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Lifetime Weight Control and Nutritional Balance

28 Days to Better Health
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Nutrition for Your Needs

NutriMirror’s free food journal not only helps control your calorie count, it’s also customized to give appropriate nutrition recommendations based on your own personal, individual needs.

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Zinc is an essential trace mineral that is a component of thousands of proteins in the human body. It is highly concentrated in specialized areas of the brain, pancreas, and adrenal glands, but is present in all cells, particularly in the nucleus.

Deficiencies: Signs of zinc deficiency include hair loss, skin lesions, diarrhea, and wasting of body tissues. A deficiency in zinc can cause problems with eyesight, taste, smell, and memory. Chronic zinc deficiency in humans results in reduced growth and sexual development, which are reversible by raising zinc intake.

Food sources: Zinc is highly abundant in red and white meat and shellfish, and is also found in beans, nuts, almonds, whole grains, pumpkin seeds, and sunflower seeds.

Dietary Reference Intakes for Zinc

Recommended Intakes for Individuals*
Age Male Female Pregnant Lactating
1-3 yrs.3 mg3 mg
4-85 mg5 mg
9-138 mg8 mg
14-1811 mg9 mg13 mg14 mg
19-3011 mg8 mg11 mg12 mg
31-5011 mg8 mg11 mg12 mg
51-7011 mg8 mg
70+11 mg8 mg

*These Recommended Dietary Allowances are set to meet the needs of almost all (97 to 98 percent) individuals in the groups listed in the table above.

Tolerable Upper Intake Levels (UL)**
Age Male Female Pregnant Lactating
1-3 yrs.7 mg7 mg
4-812 mg12 mg
9-1323 mg23 mg
14-1834 mg34 mg34 mg34 mg
19-5040 mg40 mg40 mg40 mg
51-7040 mg40 mg
70+40 mg40 mg

**UL = The maximum level of daily nutrient intake that is likely to pose no risk of adverse effects. Unless otherwise specified, the UL represents total intake from food, water, and supplements.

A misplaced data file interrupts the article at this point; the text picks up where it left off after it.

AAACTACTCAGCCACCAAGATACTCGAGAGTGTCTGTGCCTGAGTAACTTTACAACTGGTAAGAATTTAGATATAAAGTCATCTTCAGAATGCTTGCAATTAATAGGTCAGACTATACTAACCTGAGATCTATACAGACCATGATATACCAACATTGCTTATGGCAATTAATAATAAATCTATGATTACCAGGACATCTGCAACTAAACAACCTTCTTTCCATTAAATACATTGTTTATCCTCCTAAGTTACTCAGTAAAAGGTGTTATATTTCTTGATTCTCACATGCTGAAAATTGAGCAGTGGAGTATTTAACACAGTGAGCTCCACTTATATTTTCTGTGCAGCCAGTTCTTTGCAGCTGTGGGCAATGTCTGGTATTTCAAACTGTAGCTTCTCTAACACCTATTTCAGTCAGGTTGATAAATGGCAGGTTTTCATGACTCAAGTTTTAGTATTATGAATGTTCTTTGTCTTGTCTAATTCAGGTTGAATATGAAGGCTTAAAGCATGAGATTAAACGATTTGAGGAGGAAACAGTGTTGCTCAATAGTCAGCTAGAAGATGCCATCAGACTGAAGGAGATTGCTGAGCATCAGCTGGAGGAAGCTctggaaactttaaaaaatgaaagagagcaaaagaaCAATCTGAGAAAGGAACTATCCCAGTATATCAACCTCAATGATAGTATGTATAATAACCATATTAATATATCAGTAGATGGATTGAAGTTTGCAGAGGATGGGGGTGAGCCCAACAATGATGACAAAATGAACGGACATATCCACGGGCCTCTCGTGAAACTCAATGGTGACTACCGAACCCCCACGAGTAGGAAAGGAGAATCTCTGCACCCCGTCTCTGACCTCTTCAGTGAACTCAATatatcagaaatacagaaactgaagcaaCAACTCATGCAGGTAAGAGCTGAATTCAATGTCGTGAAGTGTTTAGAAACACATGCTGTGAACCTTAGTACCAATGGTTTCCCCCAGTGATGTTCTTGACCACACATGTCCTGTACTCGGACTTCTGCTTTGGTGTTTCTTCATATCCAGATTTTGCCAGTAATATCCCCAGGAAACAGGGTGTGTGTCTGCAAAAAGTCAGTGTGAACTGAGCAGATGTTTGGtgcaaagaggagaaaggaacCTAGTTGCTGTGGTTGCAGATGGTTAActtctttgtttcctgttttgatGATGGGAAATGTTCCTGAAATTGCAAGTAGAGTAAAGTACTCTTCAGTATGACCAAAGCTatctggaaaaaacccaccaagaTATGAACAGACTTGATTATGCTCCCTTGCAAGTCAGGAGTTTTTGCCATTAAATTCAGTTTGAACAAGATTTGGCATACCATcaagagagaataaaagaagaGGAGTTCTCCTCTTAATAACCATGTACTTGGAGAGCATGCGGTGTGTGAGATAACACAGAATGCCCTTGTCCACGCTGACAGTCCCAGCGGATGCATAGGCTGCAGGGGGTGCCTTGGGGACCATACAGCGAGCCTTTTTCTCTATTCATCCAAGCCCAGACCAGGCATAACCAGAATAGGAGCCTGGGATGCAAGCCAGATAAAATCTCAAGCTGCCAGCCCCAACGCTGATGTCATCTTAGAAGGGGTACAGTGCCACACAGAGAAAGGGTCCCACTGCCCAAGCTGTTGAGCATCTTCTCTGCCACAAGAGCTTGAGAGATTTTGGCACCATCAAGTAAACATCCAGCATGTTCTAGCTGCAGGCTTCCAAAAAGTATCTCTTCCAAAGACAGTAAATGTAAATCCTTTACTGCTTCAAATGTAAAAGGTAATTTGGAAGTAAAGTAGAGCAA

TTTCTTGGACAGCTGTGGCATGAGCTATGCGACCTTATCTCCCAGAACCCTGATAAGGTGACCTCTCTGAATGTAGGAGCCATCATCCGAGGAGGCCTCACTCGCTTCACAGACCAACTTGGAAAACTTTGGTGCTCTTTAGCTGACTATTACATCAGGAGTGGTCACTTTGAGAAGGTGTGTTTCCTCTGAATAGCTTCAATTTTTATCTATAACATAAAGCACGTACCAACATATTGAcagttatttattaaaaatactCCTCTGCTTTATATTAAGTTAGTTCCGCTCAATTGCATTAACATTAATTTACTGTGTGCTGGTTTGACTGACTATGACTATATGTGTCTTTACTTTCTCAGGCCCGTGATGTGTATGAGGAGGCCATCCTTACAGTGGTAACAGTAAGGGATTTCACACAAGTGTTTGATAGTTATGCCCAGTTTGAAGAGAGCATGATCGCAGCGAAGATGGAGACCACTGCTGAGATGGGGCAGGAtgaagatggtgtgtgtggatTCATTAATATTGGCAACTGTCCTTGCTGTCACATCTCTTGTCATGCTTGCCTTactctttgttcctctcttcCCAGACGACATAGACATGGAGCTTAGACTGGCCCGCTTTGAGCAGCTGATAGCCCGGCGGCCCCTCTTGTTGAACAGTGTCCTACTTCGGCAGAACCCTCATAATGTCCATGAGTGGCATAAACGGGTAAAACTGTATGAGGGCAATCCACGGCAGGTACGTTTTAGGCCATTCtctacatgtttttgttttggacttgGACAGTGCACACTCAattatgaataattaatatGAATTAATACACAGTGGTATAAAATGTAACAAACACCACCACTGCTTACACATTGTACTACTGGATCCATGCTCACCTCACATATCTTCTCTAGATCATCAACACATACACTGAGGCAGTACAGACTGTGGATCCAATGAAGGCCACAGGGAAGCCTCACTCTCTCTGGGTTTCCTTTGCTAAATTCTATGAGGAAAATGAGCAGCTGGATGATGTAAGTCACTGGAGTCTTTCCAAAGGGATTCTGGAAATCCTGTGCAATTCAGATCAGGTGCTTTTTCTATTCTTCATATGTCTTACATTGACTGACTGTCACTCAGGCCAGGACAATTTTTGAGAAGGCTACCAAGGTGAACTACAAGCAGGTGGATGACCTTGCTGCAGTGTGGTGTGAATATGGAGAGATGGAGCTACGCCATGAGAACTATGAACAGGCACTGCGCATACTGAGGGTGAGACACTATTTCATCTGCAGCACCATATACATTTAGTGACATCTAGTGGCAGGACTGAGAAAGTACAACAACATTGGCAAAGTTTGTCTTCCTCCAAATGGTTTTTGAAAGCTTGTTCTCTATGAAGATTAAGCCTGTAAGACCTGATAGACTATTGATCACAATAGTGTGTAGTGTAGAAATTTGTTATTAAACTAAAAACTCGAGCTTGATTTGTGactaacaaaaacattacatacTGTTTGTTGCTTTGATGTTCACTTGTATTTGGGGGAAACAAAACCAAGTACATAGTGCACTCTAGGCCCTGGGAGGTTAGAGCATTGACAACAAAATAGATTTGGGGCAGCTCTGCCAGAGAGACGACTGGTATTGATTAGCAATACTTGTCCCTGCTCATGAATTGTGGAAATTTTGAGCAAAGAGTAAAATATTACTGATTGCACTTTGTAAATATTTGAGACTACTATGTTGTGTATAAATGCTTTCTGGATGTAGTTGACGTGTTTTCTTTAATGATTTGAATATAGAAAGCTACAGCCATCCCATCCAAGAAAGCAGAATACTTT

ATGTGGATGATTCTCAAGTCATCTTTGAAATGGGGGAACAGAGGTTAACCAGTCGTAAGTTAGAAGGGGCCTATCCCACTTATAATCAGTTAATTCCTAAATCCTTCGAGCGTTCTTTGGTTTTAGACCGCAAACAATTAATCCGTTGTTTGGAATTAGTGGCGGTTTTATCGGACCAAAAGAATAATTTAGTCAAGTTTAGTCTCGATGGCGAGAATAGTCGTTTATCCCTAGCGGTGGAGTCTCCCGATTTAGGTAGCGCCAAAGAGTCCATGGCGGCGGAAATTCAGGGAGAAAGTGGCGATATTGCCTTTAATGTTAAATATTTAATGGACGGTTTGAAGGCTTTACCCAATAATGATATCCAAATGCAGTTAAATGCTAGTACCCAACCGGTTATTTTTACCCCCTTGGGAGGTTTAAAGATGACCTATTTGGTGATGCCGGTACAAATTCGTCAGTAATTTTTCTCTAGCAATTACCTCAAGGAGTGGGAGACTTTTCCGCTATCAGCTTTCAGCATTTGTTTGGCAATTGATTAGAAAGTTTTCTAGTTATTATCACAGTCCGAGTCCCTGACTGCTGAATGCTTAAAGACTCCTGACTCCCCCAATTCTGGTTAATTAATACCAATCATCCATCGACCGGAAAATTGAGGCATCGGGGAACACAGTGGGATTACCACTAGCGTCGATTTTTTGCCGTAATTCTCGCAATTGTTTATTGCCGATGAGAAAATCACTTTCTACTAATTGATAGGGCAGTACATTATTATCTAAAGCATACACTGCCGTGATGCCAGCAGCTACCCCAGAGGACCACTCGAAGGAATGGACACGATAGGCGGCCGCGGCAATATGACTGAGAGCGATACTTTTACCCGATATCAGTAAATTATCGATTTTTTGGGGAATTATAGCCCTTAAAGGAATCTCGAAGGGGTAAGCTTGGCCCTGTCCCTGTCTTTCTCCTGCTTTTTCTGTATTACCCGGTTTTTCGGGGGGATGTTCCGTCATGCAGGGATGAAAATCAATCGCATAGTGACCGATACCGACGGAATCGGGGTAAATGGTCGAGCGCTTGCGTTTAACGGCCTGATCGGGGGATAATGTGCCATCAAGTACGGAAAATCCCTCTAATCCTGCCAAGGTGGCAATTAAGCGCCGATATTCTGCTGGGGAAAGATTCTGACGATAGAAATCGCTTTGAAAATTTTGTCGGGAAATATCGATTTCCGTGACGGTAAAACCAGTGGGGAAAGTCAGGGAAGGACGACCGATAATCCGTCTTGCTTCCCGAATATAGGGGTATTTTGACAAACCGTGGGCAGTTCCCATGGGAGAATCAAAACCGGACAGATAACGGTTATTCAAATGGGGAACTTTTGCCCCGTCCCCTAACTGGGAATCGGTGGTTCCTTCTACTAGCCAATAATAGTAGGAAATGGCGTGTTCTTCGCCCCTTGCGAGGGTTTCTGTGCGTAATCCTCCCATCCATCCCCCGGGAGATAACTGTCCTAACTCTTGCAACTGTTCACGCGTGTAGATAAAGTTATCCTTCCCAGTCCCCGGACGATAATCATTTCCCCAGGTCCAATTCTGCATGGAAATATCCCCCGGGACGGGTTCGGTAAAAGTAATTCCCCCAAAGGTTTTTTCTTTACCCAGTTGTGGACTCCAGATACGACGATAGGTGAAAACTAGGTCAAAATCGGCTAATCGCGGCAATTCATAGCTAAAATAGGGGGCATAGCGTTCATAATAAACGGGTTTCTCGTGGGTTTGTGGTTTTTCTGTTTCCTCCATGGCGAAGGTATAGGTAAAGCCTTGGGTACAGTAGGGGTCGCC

Source: Food and Nutrition Board, Institute of Medicine, National Academies

Vitamin, Mineral, and Nutrient Reference Values

The values in the label shown below are the targets used to determine Daily Value percentages that appear on the Nutrition Facts labels on foods sold in the U.S. These numbers are meant to approximate the nutrients needed for the average person consuming 2000 calories per day. Click any of the vitamin or nutrient names below to learn more about the importance of each element, and to see detailed dietary allowances (the Dietary Reference Intake values) for specific population groups.

Daily Value***
  65 g
Total Fat
  20 g
  Saturated Fat
  Trans Fat
  300 mg
  2400 mg
  25 g
  Dietary Fiber
  50 g
  5000 IU
Vitamin A
  60 mg
Vitamin C
  1 g
  18 mg
Daily Value***
  400 IU
Vitamin D
  30 IU
Vitamin E
  80 µg
Vitamin K
  1.5 mg
  1.7 mg
  20 mg
  2 mg
Vitamin B6
  400 µg
Total Folate
  6 µg
Vitamin B12
  1 g
  400 mg
  15 mg
  70 µg
  2 mg
  2 mg
  3.5 g

***Daily Value recommendations are based on a 2000-calorie diet. Recommendations for individuals will vary depending on sex, age, weight, and other factors.


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